WASHINGTON — A high-stakes test of the U.S. Army’s battle command system expected to control air and missile defense shooters and sensors is underway following a delay due to the coronavirus pandemic, Kenn Todorov, Northrop Grumman’s vice president for missile defense solutions, told Defense News in a recent interview.
Northrop Grumman is the developer of the Integrated Air and Missile Defense Battle Command System, or IBCS. The system’s development and its fielding is the Army’s top air and missile defense modernization priority.
IBCS has had a long and marred history due to struggles in previous tests as well as increasing requirements causing a plethora of challenging software changes.
But recent successful tests over the past several years have resulted in a deeper confidence of the system, and the Army has been racing to move through a limited-user test, or LUT, at White Sands Missile Range, New Mexico, to reach a production decision. The test will decide the fate of the program.
The program was supposed to reach initial operational capability last year, but those plans slipped in 2017 by four years following software problems in the system’s first LUT in 2016.
IBCS was originally meant to serve as the command-and-control system for the Army’s future Integrated Air and Missile Defense system against regional ballistic missile threats, but now the service sees a much more expansive future for the technology, with plans to tie it to sensors and shooters capable of defeating complex threats like unmanned aircraft.
According to Todorov, the Army and Northrop had to take a “COVID pause” to ensure the safety of all of the participants of the LUT before proceeding. Originally, the IBCS test was scheduled for earlier in the spring as COVID-19 was spreading quickly across the United States.
Precautions are taken to ensure participants stay healthy, Todorov said, but he doesn’t believe those measures will sacrifice any of the rigor within the test.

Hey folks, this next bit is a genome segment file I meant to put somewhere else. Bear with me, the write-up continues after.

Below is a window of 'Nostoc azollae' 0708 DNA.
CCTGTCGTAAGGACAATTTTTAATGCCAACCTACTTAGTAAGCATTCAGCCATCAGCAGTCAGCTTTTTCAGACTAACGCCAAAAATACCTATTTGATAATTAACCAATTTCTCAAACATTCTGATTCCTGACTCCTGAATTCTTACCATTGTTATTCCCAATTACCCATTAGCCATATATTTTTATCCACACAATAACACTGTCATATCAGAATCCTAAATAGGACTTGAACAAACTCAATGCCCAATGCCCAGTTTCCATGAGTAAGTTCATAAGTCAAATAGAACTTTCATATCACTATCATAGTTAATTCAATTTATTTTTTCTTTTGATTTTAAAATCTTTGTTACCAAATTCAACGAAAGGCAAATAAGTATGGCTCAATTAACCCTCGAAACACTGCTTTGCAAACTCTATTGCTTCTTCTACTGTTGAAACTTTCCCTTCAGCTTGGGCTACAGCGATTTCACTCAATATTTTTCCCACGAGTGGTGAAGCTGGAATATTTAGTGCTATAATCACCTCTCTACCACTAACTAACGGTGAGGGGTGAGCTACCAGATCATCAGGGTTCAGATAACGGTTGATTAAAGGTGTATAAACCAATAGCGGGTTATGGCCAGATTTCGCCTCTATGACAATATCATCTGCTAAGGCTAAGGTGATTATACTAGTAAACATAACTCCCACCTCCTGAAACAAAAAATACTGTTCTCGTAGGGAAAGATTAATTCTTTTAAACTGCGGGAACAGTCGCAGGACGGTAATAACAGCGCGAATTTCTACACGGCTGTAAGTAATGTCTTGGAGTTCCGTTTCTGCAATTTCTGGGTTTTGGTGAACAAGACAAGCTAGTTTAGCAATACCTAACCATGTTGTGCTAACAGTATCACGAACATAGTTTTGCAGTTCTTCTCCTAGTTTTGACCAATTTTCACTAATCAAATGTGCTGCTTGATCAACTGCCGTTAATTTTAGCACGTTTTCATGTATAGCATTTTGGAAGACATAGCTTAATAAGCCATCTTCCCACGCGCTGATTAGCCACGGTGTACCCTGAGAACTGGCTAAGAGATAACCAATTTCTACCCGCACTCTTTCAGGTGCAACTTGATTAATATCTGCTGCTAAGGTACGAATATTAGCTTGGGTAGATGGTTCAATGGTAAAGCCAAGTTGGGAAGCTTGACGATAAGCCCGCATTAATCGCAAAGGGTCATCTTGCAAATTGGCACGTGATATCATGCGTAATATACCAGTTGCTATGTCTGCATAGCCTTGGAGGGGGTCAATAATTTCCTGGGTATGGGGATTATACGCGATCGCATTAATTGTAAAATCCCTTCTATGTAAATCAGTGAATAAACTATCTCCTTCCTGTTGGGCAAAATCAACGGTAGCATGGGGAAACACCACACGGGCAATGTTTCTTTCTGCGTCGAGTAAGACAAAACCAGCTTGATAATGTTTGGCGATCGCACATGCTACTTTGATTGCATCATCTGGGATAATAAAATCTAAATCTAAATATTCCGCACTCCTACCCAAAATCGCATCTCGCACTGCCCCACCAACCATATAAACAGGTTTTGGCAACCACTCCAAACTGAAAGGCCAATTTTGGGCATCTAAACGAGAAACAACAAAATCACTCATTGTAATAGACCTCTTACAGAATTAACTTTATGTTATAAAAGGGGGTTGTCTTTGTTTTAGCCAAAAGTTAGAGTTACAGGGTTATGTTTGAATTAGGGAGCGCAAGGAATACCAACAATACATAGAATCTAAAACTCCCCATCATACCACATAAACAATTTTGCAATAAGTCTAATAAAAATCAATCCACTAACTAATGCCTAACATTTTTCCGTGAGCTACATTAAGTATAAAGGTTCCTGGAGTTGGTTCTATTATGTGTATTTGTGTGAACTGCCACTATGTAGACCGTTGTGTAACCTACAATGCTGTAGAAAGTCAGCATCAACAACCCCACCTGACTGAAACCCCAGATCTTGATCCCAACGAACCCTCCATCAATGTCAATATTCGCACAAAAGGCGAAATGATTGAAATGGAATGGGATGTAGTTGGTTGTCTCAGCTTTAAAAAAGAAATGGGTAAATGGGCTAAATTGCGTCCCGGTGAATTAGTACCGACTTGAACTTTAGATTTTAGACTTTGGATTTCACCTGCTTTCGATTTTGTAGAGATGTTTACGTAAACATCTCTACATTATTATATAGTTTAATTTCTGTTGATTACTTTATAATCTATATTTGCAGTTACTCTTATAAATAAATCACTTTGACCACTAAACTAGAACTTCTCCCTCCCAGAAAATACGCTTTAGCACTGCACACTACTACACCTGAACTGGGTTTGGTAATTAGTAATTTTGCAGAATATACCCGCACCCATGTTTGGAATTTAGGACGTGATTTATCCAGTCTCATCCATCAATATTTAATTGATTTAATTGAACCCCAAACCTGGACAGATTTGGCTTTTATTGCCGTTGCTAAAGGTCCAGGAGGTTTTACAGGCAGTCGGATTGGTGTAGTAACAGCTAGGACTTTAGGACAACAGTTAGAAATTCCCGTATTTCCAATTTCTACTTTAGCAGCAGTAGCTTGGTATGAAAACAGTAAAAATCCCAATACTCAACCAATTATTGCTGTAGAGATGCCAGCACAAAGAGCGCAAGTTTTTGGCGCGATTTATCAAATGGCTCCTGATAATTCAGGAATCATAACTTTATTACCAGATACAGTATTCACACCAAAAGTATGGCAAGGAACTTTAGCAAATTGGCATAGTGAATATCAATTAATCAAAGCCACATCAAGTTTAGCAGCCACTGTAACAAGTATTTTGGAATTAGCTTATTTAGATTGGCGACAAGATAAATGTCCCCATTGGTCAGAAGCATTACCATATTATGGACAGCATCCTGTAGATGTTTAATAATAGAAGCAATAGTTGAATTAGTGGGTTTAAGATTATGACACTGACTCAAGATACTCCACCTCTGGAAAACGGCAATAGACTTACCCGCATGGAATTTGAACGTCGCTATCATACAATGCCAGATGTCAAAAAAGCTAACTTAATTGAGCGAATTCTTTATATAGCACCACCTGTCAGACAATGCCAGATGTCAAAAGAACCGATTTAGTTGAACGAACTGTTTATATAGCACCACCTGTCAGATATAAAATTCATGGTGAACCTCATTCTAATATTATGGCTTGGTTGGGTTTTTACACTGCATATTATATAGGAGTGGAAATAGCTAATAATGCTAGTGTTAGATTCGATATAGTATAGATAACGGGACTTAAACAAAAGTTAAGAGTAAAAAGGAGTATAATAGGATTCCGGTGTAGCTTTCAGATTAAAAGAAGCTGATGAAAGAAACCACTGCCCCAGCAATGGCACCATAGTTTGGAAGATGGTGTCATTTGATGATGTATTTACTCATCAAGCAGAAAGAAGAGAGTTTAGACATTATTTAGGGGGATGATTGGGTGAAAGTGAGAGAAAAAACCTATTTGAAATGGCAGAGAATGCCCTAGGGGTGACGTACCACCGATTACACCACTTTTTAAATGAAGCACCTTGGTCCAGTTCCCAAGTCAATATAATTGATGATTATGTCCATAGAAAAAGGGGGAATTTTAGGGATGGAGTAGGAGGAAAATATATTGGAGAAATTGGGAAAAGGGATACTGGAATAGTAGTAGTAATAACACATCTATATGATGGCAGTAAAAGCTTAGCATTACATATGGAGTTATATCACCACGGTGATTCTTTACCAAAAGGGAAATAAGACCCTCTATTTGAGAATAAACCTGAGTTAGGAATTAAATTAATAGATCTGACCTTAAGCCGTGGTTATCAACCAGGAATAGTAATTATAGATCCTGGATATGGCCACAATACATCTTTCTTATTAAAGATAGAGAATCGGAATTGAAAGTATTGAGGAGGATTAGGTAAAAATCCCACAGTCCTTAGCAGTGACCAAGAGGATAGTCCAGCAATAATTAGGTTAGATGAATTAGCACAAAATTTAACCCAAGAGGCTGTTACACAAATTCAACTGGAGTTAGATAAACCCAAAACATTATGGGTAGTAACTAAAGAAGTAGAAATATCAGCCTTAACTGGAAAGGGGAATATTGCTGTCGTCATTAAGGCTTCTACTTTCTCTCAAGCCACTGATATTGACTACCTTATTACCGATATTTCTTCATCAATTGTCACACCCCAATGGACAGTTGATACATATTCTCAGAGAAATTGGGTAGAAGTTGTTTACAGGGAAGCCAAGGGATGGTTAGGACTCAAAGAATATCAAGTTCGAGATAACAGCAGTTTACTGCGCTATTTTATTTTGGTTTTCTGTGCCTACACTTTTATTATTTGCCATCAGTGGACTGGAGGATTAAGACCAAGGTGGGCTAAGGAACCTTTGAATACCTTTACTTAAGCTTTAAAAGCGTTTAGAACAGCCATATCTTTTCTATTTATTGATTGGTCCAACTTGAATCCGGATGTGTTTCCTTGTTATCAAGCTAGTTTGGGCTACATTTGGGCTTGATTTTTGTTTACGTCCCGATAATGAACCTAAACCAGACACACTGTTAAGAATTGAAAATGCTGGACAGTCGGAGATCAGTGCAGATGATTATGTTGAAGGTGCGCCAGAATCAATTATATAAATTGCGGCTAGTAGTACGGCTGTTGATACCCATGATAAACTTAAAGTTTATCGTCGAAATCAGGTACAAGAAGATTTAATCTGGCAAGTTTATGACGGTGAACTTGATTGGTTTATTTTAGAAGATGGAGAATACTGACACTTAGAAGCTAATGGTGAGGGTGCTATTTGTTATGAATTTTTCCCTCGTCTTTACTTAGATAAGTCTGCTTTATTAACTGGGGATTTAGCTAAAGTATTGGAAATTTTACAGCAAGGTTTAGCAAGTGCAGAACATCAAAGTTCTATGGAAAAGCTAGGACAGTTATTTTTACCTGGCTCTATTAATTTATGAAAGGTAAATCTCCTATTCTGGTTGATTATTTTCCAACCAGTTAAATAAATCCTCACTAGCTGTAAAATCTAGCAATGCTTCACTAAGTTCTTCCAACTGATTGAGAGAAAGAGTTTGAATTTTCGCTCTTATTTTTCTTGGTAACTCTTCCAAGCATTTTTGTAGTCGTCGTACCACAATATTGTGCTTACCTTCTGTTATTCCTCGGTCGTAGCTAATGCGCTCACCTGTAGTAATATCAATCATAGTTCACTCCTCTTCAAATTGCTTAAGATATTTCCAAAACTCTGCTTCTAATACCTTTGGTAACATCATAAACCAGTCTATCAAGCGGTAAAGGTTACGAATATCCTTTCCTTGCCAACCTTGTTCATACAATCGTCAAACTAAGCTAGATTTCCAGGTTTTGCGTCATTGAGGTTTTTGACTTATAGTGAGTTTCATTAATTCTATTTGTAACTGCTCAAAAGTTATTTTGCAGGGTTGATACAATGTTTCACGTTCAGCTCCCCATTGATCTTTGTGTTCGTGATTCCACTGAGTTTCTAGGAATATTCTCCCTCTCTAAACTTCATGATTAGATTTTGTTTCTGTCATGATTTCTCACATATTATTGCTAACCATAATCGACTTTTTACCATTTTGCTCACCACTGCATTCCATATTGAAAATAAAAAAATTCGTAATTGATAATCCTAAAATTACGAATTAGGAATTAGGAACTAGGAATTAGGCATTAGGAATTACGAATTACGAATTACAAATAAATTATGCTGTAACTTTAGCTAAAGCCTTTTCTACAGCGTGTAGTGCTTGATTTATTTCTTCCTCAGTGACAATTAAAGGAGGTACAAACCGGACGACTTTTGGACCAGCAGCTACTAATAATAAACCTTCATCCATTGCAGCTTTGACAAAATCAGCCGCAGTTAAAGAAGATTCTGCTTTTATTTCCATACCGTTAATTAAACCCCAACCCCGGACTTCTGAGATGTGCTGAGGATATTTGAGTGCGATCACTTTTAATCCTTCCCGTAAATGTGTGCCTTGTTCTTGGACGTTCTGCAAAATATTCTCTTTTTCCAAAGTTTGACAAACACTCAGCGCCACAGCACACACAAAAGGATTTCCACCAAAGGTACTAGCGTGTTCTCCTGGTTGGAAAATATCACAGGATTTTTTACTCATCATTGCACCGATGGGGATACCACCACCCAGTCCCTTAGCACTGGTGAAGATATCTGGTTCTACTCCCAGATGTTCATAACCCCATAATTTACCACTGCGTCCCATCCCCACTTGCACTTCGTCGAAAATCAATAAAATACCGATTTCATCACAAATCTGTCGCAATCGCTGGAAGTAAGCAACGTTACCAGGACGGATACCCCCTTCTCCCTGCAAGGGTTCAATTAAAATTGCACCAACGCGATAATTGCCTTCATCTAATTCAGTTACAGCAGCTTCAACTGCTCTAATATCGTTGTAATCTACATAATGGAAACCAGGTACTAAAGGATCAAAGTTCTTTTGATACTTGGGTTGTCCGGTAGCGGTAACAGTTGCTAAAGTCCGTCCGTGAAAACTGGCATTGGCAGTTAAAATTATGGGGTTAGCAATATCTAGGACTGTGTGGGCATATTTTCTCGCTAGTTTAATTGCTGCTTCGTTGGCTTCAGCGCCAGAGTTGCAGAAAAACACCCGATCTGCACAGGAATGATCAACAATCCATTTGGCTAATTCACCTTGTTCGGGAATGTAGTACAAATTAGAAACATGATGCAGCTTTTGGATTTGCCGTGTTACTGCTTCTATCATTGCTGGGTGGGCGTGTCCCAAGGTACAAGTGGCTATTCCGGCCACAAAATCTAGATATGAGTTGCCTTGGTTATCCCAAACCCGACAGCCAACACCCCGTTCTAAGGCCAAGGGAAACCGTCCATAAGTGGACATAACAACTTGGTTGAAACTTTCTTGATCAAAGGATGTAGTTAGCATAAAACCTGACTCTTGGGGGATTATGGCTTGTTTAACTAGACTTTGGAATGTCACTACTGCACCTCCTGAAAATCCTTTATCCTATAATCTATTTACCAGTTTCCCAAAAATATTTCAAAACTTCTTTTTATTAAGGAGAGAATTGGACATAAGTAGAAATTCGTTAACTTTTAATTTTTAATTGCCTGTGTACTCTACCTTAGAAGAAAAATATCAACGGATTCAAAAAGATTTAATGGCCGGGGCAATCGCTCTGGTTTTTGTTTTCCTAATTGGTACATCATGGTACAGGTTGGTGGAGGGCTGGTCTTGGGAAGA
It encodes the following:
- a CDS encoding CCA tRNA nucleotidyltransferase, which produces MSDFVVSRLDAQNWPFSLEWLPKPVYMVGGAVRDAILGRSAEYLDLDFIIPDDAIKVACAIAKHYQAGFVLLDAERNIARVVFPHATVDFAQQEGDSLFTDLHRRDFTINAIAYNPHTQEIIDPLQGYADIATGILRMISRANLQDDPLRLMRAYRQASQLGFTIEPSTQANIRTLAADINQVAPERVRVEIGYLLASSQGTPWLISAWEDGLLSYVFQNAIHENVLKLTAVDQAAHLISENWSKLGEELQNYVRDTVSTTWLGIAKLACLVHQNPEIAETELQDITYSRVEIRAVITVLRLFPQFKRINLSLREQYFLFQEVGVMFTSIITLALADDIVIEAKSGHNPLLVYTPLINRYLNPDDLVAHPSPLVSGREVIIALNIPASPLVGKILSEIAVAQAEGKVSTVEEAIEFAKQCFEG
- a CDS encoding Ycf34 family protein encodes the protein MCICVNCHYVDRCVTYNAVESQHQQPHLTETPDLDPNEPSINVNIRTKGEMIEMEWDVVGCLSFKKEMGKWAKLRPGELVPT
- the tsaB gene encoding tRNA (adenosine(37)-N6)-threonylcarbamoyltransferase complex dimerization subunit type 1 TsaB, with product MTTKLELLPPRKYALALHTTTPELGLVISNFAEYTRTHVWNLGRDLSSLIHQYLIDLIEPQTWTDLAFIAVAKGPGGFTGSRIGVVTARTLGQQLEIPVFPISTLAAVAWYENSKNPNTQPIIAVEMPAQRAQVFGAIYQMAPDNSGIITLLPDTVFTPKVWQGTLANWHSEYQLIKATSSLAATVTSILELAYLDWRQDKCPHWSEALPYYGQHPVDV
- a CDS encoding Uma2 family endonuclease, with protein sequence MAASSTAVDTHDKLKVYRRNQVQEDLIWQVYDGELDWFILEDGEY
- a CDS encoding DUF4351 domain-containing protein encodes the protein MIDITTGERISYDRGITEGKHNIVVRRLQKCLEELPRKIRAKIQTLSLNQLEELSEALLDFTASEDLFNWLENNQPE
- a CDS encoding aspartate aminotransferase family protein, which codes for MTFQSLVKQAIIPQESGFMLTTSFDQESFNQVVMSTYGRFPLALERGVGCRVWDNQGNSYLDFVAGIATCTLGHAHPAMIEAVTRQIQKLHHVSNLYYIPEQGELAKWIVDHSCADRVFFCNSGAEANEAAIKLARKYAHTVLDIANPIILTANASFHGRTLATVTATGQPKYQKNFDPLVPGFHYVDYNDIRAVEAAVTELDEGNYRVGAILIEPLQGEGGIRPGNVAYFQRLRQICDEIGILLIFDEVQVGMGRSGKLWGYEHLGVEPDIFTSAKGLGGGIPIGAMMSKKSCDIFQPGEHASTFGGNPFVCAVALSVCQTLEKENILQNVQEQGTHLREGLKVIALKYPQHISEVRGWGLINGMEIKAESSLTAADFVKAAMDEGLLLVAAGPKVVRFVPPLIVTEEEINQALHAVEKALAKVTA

The LUT will have a broader range of threats to counter than the original, from ballistic missiles, cruise missiles and air-breathing threats, and this test will include the integration of some joint air assets, Brig. Gen. Brian Gibson, the head of the Army’s missile defense modernization effort, told Defense News last year.
Northrop took the extra time from the pause caused by the pandemic to improve the system’s readiness and develop policies and procedures to ensure employees take precautions to avoid the spread of the virus during the LUT. The test is expected to go through the month of August and include endurance runs as well as two major flight tests.
In Northrop’s second-quarter fiscal 2020 earnings call on July 30, CEO Kathy Warden said that “successful completion of this [engineering and manufacturing development] milestone will support IBCS production, deployment and fielding to execute the Army’s [IAMD] modernization strategy,” adding that the program is on track to reach a production decision later this year.
Warden also noted that success with the IBCS program and the Air Force’s Advanced Battle Management System puts the company on a path to contribute heavily to an anticipated “next-generation” program called Joint All-Domain Command and Control. JADC2 is expected to provide an information architecture across all service and domains of warfare.
Northrop’s IBCS development efforts are seen as a springboard into work it could do to develop JADC2, Todorov said.
He added that the IBCS system in particular has gone through “tremendous advances,” as it has adapted to maturing and changing threats. One of the reasons the system has been able to quickly evolve is due to its designation by Congress — among just a few Defense Department programs — to adopt an agile software-development process that allows the system to be frequently updated with software upgrades or patches, as opposed to big software drops that potentially happen only once a year.